A bipartisan group of senators, including Utah Republican Sen. Mitt Romney, unveiled a $908 billion emergency coronavirus relief plan Tuesday that would extend unemployment insurance, restart Paycheck Protection Program and fund vaccine distribution.
The package, which also has support from 50 Democratic and Republican House members, who make up the Problem Solvers Caucus, offers a COVID-19 emergency relief framework to help students, families, businesses, workers and health care providers during the health crisis.
The informal group has talked almost daily the past two weeks, including over the Thanksgiving holiday weekend.
“COVID has created a crisis, and in a crisis the people expect Congress to act,” Romney said at news conference in Washington, D.C. “It’s simply unacceptable for us not to respond to help in this circumstance.”
Sen. Joe Manchin, D-W.V., said the group does not have assurances from Senate Majority Leader Mitch McConnell, R-Ky., and House Speaker Nancy Pelosi, D-Calif., to bring any legislation up for a vote.
Romney said he has talked to Treasury Secretary Steve Mnuchin about the negotiations and he offered advice on the numbers but doesn’t know where the White House stands on the proposal.
McConnell shot down the proposal Tuesday, calling instead for a “targeted relief bill.”
“We just don’t have time to waste time,” he told reporters.
McConnell said a relief package obviously needs bipartisan support but it also needs President Donald Trump’s signature.
“Are we actually making a law or are we just making a point?” he said. “I think the way you make a law for sure is you know you got a presidential signature, so we’ll see how it goes forward.”
McConnell said he has spoken to the White House and is circulating a package among Republicans that the president would sign, though be didn’t reveal any details.
Senators described their proposal as a bridge to help struggling businesses, unemployed Americans and front-line health care workers through March 31. They also said it was the result of a lot of give-and-take and that not everyone would be happy with the result.
“This is not a $1.8 trillion stimulus bill. This is a relief measure, half that amount,” Romney said.
The plan combines $560 billion repurposed from the massive COVID-19 package Congress passed in March and $348 billion in new money, he said.
The compromise proposal includes $228 billion for a second round of PPP loans, $180 billion in additional unemployment insurance (an additional $300 a week for 18 weeks) and $160 billion for state, local and tribal governments.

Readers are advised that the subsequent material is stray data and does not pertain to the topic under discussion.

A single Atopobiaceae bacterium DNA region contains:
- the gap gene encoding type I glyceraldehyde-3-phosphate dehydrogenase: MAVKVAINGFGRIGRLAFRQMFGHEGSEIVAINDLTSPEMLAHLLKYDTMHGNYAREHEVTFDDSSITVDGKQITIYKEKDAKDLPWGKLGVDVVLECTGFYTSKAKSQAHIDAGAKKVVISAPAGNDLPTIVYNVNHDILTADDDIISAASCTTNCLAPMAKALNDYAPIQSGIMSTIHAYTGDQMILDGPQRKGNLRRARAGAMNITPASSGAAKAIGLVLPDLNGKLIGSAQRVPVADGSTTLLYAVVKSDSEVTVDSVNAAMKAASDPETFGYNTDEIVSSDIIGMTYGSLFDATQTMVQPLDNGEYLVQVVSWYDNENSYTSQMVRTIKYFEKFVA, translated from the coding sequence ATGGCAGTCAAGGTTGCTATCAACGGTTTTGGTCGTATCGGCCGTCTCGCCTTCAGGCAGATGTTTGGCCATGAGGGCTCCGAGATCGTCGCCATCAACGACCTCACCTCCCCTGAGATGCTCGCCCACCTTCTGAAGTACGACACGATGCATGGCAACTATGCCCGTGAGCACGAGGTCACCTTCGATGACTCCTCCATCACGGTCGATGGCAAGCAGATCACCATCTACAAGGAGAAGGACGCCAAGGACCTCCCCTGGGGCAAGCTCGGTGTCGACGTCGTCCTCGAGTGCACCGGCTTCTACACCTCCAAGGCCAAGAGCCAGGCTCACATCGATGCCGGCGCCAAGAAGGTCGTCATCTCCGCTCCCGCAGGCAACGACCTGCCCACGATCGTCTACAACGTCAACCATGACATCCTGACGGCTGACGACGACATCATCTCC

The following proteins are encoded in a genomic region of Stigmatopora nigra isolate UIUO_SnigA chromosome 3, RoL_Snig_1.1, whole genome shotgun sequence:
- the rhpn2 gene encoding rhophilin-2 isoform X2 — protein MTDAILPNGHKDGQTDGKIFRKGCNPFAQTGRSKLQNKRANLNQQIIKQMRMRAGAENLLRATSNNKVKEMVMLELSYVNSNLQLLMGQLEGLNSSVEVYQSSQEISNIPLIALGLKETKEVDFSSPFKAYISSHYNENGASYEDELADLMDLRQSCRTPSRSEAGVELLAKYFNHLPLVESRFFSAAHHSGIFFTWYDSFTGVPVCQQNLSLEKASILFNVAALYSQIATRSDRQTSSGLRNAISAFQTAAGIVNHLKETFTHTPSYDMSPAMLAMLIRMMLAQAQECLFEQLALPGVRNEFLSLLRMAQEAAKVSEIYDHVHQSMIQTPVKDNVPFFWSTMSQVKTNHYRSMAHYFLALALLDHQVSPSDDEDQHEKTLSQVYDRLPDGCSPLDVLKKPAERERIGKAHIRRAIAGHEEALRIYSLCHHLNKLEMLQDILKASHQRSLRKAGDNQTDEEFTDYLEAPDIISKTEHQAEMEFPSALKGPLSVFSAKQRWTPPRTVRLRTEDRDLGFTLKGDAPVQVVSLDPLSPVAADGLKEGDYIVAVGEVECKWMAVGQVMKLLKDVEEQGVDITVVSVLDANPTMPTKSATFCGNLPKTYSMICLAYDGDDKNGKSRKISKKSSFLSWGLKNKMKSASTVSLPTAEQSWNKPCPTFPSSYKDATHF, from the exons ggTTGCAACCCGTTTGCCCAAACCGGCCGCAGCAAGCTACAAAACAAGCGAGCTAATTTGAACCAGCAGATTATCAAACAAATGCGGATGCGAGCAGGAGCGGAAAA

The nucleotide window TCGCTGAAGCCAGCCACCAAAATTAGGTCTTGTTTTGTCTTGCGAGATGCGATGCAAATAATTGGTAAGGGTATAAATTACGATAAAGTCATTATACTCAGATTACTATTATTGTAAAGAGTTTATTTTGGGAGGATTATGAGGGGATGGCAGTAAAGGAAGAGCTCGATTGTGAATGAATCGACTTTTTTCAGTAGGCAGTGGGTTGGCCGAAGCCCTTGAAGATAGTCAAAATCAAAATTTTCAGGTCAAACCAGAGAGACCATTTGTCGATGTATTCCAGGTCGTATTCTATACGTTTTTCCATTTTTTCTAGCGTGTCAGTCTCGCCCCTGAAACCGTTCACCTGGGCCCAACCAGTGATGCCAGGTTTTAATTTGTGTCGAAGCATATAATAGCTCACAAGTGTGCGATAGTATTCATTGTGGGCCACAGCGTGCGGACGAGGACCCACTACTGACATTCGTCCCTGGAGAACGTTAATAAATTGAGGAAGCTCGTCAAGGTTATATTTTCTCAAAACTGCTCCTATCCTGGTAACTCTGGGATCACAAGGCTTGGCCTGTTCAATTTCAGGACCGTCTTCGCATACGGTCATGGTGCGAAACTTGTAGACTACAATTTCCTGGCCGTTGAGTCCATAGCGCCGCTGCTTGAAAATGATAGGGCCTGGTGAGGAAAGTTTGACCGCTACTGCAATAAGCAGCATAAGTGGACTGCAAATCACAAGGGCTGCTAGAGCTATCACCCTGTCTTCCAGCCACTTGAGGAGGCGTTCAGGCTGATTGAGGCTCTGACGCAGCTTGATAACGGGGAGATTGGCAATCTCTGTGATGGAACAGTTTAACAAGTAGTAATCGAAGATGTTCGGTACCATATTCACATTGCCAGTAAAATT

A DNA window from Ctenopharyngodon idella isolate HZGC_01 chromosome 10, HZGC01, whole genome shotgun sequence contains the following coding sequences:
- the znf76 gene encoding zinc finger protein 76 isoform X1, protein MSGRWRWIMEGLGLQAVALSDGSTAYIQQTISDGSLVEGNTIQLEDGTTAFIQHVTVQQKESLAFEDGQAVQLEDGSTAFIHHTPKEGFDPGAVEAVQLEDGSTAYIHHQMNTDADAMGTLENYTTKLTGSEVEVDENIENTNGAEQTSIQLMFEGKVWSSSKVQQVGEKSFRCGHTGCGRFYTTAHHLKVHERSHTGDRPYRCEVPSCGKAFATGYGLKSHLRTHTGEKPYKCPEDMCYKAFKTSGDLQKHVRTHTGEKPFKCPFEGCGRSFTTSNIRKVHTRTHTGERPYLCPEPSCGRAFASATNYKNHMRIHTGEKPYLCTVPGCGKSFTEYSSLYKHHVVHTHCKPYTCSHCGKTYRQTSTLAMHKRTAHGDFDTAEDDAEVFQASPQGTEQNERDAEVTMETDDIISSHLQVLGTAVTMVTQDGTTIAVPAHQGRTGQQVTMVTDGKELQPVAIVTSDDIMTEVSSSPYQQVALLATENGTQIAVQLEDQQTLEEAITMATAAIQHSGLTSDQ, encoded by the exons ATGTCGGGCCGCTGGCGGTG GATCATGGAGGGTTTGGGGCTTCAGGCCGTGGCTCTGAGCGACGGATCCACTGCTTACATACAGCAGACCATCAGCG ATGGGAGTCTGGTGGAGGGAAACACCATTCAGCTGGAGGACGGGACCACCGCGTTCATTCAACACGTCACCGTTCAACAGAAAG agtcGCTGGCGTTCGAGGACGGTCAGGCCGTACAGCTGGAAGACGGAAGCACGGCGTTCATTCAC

“We have tried to address every need of the neediest in our country,” Manchin said.
The plan also has a provision Romney pushed for to temporarily suspend coronavirus liability lawsuits to allow states time to enact their own liability protections.
“Let me note that any state that doesn’t put in place protections hasn’t been thinking this through very carefully because if I were CEO, I would never think about putting a new business in a state that doesn’t have liability protection of COVID,” Romney said, adding that Utah has already done so.
Rep. Ben McAdams, Utah’s only Democrat in Congress, belongs to the Problem Solvers Caucus, which is comprised of 25 Democrats and 25 Republicans. He said Congress should do its job and show results.
“Millions of hardworking families and small businesses are struggling as a result of this pandemic. We should seize this bipartisan opportunity to get something done and help them receive the boost they need now,” he said.
The relief plan comes as communities across the country are shuttering restaurants and other businesses to fend off another wave of the virus that is causing illness and death at unprecedented levels.
Congress has been at a stalemate over extending pandemic relief since last summer. Democrats have opposed the GOP’s plans for liability protections, while Republicans have resisted providing tens of billions of dollars in state aid.
“It’s inexcusable for us to leave town without an agreement,” Manchin said, vowing to stay in Washington until it gets done. He said a bill could be ready in the next two weeks.
Sen. Susan Collins, R-Maine, said it’s “absolutely essential” for Congress to act amid the second or third wave of the pandemic.
“We’ve worked night and day throughout the Thanksgiving recess because we recognize that families all across America are struggling, that businesses are closing, that hospitals are overwhelmed,” she said.
Sen. Mark Warner, D-Va., said it would be “stupidity on steroids” if Congress left for Christmas without passing an interim relief package.
“While this perhaps will offend some folks on both sides, we think it is a good framework, and we are committed to doing what it takes to get it done,” he said.
Other senators who make up the group are Bill Cassidy, R-La., Jeanne Shaheen, D-N.H., Lisa Murkowski, R-Alaska, Angus King, I-Maine, and Maggie Hassan, D-N.H.